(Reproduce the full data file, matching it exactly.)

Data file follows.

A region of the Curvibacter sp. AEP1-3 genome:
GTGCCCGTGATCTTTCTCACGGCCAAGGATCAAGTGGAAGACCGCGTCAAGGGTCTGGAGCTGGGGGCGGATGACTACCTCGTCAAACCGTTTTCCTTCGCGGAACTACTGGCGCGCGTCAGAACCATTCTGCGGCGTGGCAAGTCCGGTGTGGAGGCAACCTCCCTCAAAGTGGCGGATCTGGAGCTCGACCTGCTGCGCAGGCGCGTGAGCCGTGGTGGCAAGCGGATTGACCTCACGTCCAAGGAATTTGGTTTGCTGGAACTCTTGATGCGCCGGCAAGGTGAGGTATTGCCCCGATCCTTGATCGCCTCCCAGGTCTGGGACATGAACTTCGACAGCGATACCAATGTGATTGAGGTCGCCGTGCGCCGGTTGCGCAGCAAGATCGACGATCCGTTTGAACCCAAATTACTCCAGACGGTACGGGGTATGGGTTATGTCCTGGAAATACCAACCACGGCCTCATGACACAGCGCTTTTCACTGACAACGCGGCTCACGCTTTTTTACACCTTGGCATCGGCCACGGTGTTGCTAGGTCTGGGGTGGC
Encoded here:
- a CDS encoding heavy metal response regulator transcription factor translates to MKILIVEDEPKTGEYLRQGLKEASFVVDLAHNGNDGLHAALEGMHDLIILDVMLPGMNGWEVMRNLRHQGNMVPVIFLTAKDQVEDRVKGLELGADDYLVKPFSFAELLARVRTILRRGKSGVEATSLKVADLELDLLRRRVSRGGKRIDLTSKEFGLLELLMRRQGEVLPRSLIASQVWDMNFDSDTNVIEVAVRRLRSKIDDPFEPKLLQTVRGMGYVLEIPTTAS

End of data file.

A region of the Curvibacter sp. AEP1-3 genome:
GTGCCCGTGATCTTTCTCACGGCCAAGGATCAAGTGGAAGACCGCGTCAAGGGTCTGGAGCTGGGGGCGGATGACTACCTCGTCAAACCGTTTTCCTTCGCGGAACTACTGGCGCGCGTCAGAACCATTCTGCGGCGTGGCAAGTCCGGTGTGGAGGCAACCTCCCTCAAAGTGGCGGATCTGGAGCTCGACCTGCTGCGCAGGCGCGTGAGCCGTGGTGGCAAGCGGATTGACCTCACGTCCAAGGAATTTGGTTTGCTGGAACTCTTGATGCGCCGGCAAGGTGAGGTATTGCCCCGATCCTTGATCGCCTCCCAGGTCTGGGACATGAACTTCGACAGCGATACCAATGTGATTGAGGTCGCCGTGCGCCGGTTGCGCAGCAAGATCGACGATCCGTTTGAACCCAAATTACTCCAGACGGTACGGGGTATGGGTTATGTCCTGGAAATACCAACCACGGCCTCATGACACAGCGCTTTTCACTGACAACGCGGCTCACGCTTTTTTACACCTTGGCATCGGCCACGGTGTTGCTAGGTCTGGGGTGGC
Encoded here:
- a CDS encoding heavy metal response regulator transcription factor translates to MKILIVEDEPKTGEYLRQGLKEASFVVDLAHNGNDGLHAALEGMHDLIILDVMLPGMNGWEVMRNLRHQGNMVPVIFLTAKDQVEDRVKGLELGADDYLVKPFSFAELLARVRTILRRGKSGVEATSLKVADLELDLLRRRVSRGGKRIDLTSKEFGLLELLMRRQGEVLPRSLIASQVWDMNFDSDTNVIEVAVRRLRSKIDDPFEPKLLQTVRGMGYVLEIPTTAS